Should You Invest in Structured Settlement Investments?

by Investing School on April 13, 2012

In today’s economy, many people are looking for safe investments for their hard-earned cash. For those looking to make a long-term, relatively low-risk move, structured settlement investments are often touted as being better than bonds. However, there are several reasons why a structured settlement investment is not quite the best use for your money.

Understanding Structured Settlements
In court proceedings and some lotteries, the winner is often granted a series of periodic payments. These payments can be monthly, quarterly or on another schedule entirely. These payments are called a structured settlement. Those who are receiving these payments may wish to get a lump sum instead to buy a home, pay off medical bills or make other large purchases. Investors pay a lump sum and then package the remainder of the structured payments into an investment product. A structured settlement investment is the result. For a more detailed explanation, visit

The Risks
The first risk in this venture is that the person or entity required to pay the remainder of the payments fails to do so. While this happens rarely, sometimes the corporation or individual who has been ordered to make the payments will fold or flee the country. If this happens, your investment is lost or reduced.

The second risk, which is much more likely to happen, is that it is difficult to resell the investment. Other products, such as bonds or real estate, are easier to sell. The secondary market for structured settlement investments can be slow, especially if other markets are doing well and outpacing them in returns. For example, if the stock market is doing well, few would want to earn less by buying a structured settlement investment. This can be a big problem if you need to sell the investment later to raise cash quickly.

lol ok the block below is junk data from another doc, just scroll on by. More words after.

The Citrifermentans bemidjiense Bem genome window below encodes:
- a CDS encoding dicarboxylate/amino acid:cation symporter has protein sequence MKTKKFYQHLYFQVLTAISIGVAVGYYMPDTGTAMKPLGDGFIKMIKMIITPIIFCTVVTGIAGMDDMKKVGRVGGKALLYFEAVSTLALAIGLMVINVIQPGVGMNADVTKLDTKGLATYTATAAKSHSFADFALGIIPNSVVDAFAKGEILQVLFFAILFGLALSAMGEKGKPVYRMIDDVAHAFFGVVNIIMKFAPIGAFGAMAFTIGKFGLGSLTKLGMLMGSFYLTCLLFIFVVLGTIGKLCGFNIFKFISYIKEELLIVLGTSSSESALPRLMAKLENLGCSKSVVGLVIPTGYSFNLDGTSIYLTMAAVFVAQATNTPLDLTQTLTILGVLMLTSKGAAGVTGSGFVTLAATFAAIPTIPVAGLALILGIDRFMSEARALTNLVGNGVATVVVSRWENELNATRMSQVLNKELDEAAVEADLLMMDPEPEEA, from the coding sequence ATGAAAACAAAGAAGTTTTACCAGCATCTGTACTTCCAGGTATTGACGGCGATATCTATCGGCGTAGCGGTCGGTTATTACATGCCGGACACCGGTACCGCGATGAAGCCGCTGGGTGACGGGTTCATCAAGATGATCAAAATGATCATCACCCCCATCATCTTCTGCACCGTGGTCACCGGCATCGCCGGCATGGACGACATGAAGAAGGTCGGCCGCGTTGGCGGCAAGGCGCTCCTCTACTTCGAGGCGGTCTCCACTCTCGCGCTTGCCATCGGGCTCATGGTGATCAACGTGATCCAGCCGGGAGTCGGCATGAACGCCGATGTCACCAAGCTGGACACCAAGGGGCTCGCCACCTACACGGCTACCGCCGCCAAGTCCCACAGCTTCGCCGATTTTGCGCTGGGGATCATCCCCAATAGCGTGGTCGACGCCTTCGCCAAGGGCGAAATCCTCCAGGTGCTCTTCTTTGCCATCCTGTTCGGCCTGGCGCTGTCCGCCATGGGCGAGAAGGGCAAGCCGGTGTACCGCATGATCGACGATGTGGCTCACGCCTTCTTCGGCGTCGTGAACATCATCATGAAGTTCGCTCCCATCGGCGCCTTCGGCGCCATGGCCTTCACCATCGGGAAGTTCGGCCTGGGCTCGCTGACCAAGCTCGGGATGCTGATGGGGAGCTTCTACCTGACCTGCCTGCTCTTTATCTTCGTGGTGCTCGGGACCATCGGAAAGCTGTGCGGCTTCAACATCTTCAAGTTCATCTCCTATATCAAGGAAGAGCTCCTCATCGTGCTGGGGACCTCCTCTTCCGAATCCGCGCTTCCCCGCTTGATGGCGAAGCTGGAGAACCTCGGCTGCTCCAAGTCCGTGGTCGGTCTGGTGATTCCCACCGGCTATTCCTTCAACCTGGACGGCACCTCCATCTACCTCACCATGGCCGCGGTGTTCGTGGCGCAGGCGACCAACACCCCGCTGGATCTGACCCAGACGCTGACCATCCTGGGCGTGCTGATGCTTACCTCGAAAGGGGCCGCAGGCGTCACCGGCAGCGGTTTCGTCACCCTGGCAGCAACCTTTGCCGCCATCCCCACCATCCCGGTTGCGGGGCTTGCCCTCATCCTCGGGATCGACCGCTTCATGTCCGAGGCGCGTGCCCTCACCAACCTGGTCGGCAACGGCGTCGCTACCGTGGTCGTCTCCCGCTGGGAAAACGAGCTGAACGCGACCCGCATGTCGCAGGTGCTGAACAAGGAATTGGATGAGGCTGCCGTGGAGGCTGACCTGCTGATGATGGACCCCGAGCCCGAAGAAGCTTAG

Better Alternatives
The fact that bonds are more secure and easier to sell off in a hurry make structured settlement investments look like a bad proposition from any angle. Some investors are also able to make larger returns with real estate or less-risky stocks. When you consider that the gains from those investments are much more tangible and easy to liquidate, you can see why structured settlement investing isn’t for everyone.

If you are considering making an investment for the future, make sure to weigh the options carefully. A well-balanced investment portfolio is integral to your financial well being and the success of your retirement plan. If you aren’t sure how to handle your investments, consider contacting a fee-only professional to help guide you in making the right decisions for you and your family.

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